DC Output : +5V 40A +/-5%, +3.3V 28A +/-4%, +12V 18A +/-5%,-12V 1.0A
    +/-10%, -5V 1.0A +/-10%, , +5Vsb 3.0A +/-5%.

    Now where's all those people that say you get what you pay for.:)
    On second thought, $49 isn't too bad for a good screwing.:)
     
    Wes Newell, Dec 27, 2004
    #8
  9. No_ONE_Here

    No_ONE_Here Guest

    Ohh yeah, Dahhh,,, he he.
    I guess I am tired.

    <<According to the label, it draws 805W>>

    I found the thing looking for better power for another system I want to
    build.
    I saw 700 Watts, and jumped at it, read the ratings, and it didn't seem
    right.

    I would like to see though what would happen if I tried it with this setup.

    2 cd-dvd rw, one's a cd-r w, the other is a dvd +- r rw.
    2 hd's
    2 CPU's
    Asus PC-DL Deluxe (Xeon)'s are 2.66 GHz
    AIW Card, just the 128 rage pro, & only 32MB
    SB Audigy2
    I want to go with PC2100 1GB for ram.

    TT Case is what I want, TT Cooling for cpu's as well.


    My guess is, it would probably not even post before it ran out of power.
    If I figured it out @ least close, my cpu's and MB take up close to 300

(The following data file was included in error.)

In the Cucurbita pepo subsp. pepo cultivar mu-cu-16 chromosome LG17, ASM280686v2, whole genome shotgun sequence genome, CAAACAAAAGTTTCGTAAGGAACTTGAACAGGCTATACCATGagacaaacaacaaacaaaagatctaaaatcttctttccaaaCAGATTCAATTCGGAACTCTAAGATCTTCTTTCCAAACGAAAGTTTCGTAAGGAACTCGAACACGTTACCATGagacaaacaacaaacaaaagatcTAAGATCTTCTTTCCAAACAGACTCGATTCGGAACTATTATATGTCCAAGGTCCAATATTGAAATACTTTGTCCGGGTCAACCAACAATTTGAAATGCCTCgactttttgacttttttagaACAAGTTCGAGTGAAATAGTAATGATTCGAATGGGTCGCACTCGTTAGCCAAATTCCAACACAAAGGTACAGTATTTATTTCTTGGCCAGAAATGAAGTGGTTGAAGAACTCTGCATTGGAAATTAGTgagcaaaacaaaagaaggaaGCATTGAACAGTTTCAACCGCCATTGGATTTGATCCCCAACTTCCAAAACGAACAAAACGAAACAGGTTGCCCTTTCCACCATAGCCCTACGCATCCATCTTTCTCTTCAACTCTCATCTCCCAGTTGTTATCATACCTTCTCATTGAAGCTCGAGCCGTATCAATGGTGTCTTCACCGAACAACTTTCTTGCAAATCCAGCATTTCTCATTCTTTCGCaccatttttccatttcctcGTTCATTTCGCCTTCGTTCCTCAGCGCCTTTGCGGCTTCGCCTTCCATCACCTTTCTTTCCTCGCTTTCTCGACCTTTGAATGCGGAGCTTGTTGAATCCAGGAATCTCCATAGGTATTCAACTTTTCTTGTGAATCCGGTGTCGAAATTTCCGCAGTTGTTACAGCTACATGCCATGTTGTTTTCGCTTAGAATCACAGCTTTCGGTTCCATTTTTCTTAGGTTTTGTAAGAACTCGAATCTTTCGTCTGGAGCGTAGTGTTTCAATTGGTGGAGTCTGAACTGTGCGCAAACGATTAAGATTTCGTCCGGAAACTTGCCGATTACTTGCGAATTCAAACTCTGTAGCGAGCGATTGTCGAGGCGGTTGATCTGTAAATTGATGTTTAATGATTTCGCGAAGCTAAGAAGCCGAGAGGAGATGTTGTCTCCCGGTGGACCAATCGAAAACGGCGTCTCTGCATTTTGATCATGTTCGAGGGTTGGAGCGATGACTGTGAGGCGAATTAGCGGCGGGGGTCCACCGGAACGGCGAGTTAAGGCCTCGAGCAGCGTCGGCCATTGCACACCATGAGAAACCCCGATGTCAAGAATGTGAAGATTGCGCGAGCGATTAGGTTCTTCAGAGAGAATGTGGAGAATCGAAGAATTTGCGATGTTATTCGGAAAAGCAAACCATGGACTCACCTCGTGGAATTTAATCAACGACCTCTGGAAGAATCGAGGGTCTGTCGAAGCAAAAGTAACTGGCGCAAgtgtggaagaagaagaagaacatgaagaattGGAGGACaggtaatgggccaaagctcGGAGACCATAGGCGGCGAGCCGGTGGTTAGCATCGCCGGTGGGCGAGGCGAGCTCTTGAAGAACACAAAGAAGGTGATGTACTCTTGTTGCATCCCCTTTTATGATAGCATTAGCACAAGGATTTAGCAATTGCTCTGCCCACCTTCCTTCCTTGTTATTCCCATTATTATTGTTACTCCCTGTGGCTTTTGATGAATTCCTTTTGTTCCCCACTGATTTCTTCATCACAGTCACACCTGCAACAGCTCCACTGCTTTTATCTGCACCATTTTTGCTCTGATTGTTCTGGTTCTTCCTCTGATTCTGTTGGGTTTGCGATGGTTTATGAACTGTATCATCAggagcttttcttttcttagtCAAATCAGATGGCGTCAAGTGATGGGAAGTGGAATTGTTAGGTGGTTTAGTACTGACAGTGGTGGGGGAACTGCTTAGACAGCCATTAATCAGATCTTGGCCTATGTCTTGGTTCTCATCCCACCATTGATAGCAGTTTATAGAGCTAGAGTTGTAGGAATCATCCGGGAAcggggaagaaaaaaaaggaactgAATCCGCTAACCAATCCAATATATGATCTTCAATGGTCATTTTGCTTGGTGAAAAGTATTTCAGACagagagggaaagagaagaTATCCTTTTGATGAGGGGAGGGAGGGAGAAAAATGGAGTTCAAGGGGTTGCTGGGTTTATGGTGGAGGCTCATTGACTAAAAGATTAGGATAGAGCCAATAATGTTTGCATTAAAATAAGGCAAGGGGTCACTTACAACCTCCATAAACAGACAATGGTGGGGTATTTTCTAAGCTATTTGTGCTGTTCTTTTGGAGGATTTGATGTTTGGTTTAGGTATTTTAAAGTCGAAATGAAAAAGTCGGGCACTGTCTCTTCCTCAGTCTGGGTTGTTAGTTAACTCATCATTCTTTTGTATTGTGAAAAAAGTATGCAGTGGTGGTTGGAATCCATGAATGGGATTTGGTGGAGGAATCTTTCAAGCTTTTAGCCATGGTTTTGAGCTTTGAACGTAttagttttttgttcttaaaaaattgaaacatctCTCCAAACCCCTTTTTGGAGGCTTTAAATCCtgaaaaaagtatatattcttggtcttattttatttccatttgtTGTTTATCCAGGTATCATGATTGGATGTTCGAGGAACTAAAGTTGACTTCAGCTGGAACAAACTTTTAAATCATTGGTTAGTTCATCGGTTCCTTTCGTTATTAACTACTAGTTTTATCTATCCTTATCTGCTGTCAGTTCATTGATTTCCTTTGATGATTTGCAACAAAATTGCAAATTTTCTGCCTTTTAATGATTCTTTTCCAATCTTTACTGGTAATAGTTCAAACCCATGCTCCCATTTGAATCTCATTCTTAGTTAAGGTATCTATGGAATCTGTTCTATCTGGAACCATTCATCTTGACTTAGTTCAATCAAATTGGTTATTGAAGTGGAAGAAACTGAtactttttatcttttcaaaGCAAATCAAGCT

Watts
    with just them alone.
    A server board takes up something like 100 + on the watts.
    But I'm not sure where.
    The board & cpu's may even take up more then 300Watts, I'm just not sure.

    Now that the jokes r out the way for the time.

    600 Watts enough for all of that, or should I try for something higher?
     
    No_ONE_Here, Dec 27, 2004
    #9
  10. No_ONE_Here

    Mitch Crane Guest

    I'm sure it is, but don't buy based on output ratings. Buy a brand with a
    good reputation.
     
    Mitch Crane, Dec 27, 2004
    #10
  11. No_ONE_Here

    Spajky Guest

    you can not sum the +5V & +3,3V lines together; look at the sticker on
    thePSUs: there is always a claime there about maximum wattage that can
    be sucked from there; usually approx. half power of PSU capability;
    so if there is written max 200W for example, the PSU has rating around
    400Watts...
     
    Spajky, Dec 27, 2004
    #11
  12. No_ONE_Here